It's a fear many women have after losing a baby, but there's a way to move through it.
Just one verse each day.
It’s a fear every mother experiences, but mothers who have been through miscarriage once, or more than once, feel it to their bones: What if I miscarry? Not only that, which is awful enough, but worse: ”What if I miscarry, and it’s my fault?”
I’m not even pregnant again yet, and the fear still comes to my mind every time I anticipate, with joy, the day when we will start trying to conceive again. My fear colors the future and reaches back into the past, too.
I had a miscarriage two years ago, well before the first trimester was over. I still wonder whether something I did made it happen. I’ve been through every minute of those weeks in my mind … Was it something I ate? Was I too stressed? Should I have taken my prenatal more religiously? Did I forget something? Maybe I scrolled by one of those predatory clickbait articles too fast. “13 toxic chemicals lurking in your own house!” “Eight totally normal activities that every pregnant woman needs to quit, immediately!” Would I have done something differently if I’d clicked?
Even though every doctor tells me that miscarriages are extremely common and usually unpreventable, I’ve also been bombarded with the opposite message. We all have. For weeks, all you hear is how every choice you make has a profound effect on your child’s life and development. That is, until the day you miscarry, and then suddenly everybody does a total about-face. “It’s not your fault! It just couldn’t be!”
What are we supposed to do with that? After all the intensity, the “make every bite count,” the long lists of every possible risk we’re responsible for avoiding … suddenly we’re supposed to be comforted by the fact that somebody else doesn’t think it was our fault?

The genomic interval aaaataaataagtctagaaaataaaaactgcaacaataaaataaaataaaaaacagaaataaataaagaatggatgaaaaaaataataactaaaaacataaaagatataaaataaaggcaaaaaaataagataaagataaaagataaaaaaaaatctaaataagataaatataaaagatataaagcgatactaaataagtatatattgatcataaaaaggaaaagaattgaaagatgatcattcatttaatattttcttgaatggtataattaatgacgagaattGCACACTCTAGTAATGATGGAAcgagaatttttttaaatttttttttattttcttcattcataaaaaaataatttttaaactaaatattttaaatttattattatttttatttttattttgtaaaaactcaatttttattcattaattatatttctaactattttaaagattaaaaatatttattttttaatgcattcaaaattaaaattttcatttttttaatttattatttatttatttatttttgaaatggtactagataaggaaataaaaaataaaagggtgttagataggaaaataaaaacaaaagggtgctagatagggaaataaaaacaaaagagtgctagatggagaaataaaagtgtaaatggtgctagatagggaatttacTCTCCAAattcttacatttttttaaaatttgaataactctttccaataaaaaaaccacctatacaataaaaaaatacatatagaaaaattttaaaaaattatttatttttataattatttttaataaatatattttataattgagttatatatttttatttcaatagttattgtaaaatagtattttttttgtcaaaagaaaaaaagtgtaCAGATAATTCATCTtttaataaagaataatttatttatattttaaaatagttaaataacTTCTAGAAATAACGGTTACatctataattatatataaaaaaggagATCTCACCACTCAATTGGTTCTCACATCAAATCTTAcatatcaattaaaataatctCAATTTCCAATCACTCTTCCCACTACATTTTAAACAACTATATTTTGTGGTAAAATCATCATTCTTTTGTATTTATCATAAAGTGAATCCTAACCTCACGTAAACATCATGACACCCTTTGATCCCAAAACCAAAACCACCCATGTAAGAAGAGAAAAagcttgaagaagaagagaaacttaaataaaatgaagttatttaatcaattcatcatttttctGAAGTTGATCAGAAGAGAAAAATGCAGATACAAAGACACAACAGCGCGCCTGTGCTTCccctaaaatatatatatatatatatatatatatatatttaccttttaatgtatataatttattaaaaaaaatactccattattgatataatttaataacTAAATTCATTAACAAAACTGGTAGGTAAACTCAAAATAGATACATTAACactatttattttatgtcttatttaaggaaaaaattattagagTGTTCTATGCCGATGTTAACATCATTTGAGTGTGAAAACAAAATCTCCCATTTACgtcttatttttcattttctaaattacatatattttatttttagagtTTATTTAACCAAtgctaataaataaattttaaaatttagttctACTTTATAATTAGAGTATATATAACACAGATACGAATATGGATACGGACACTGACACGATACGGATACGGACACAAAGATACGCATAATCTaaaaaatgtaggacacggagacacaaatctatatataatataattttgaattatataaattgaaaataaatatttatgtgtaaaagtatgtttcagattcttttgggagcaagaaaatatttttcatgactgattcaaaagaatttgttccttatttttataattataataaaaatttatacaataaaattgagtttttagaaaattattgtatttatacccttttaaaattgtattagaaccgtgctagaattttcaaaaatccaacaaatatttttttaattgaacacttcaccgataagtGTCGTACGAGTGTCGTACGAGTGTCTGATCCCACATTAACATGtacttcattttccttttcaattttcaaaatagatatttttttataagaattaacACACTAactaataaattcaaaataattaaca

No wonder this burden of shame is so common. No wonder it’s so hard to talk about. I’ve brought up my own nagging fears, and they’re always met with (understandably) hasty positivity: “No way it was you. Don’t blame yourself.” I know, on some level, that they’re probably right. But — what if they’re not? So I try to listen to the comforting words, but it doesn’t really resonate. If I knew I was to blame, I could talk about it, but for better or worse, I don’t know anything, and I never will.
If we, as a society, want to help lift the suffocating burden of shame that an already grieving post-miscarriage woman feels, then we need to change how we speak to pregnant women before they miscarry. We need to stop telling them that if they do everything right, everything will be okay. We need to stop pretending that it’s even possible to do everything right.
Of course pregnant women are trying to make the best possible choices. Of course we care what goes into our bodies. We are willing to make all kinds of sacrifices to keep our babies safe. That’s not in question. What the world needs is to stop telling pregnant women that if we minimize every possible risk, take every conceivable precaution, study all the available literature, weigh every option, prepare for any eventuality … it will guarantee we will get to meet the baby we are carrying.
When we do give birth, we learn pretty quick that there’s no such thing as being a perfect mom. We start to realize that no matter how much we agonize, sometimes we just have to pick what looks like the best choice, and keep moving forward. If we applied that wisdom to pregnancy and not just parenting, it could save us a lot of heartache.
How to return to work after a miscarriage
What to do when people react negatively to your pregnancy news